It's kind of like having two people run for public office under the same party banner. You have one candidate run as a Democrat and two as Republicans in the same race. What will happen is that the two (R) will split the (R) vote and the (D) is almost sure to win. Except with these, what will happen is that there won't be enough of a market for either of the two to warrant factory cartridge or rifle production, meaning that if you don't reload (like me) you may get in a bind for ammo. And the lack of options for a mass production rifle means that demand won't increase.

I told you my reasons were selfish ;)

However, if the .260Rem does 'die off' and the Creedmoor becomes popular, I'll just get another barrel. Right now, the 6.5x55SE is a 'fallback' for me if the .260 dies off. My plan is to just order a 6.5x55SE barrel for it and switch over (or start reloading). I'd actually prefer that the .260Rem get more popular and have more factory load options, though :)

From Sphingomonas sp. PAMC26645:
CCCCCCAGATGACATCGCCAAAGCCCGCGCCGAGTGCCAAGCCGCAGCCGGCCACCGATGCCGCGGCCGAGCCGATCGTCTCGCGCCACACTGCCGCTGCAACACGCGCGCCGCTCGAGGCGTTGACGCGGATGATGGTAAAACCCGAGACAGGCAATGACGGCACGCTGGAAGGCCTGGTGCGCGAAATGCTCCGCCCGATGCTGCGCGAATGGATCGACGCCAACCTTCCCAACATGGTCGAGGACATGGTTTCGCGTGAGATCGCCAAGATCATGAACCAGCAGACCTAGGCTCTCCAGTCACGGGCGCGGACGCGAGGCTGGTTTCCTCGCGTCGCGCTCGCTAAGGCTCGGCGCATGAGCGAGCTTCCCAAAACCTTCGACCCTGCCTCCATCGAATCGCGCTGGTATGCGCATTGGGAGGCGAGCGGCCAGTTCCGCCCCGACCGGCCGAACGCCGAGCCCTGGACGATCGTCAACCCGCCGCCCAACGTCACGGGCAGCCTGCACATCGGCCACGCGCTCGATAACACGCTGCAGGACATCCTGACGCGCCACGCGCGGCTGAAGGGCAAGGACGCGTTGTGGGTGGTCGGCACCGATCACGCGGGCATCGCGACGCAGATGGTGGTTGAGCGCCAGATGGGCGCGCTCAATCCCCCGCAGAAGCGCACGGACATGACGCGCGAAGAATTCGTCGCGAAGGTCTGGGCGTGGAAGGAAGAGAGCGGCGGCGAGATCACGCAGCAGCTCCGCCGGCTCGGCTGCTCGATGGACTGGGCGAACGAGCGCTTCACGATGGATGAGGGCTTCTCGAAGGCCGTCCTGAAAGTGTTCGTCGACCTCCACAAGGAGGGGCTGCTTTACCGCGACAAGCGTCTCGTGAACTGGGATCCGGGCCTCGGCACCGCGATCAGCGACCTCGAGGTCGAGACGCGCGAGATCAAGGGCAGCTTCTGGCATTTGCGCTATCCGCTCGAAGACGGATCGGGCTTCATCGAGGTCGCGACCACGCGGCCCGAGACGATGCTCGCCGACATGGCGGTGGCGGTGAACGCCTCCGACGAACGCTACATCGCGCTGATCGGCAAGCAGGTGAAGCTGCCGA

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Bandit,

You've offered your opinion, several times, that the Creedmoor is "an answer to a question no one was asking". I guess I don't understand where you're coming from, because the round was meant to answer the question, "Is there a better case we can deliver a 6.5mm bullet from, for accuracy?" I think it answers the question fairly well, although I tend to think a round is as accurate as the gun it is shot from, along with the guy pulling the trigger.

How is it that your absolute love of the 6.5x55 and 260Rem have evolved into such a disdain for the 6.5Creedmoor, when these three are ballistic triplets? Is a case that is just a little shorter and a little fatter really so bad, when it performs the same magic, once the bullet leaves the barrel?

I'm just askin' here, not trying to stir something up.
I do alot of reading and I always look at "new and better" cartridges with a careful review. The ONLY advantage of the Creedmore over the 260remington is the slightly longer neck. Put them in the same twist and length barrel, and the 260 is just as good if not better ballistically with any weight bullet.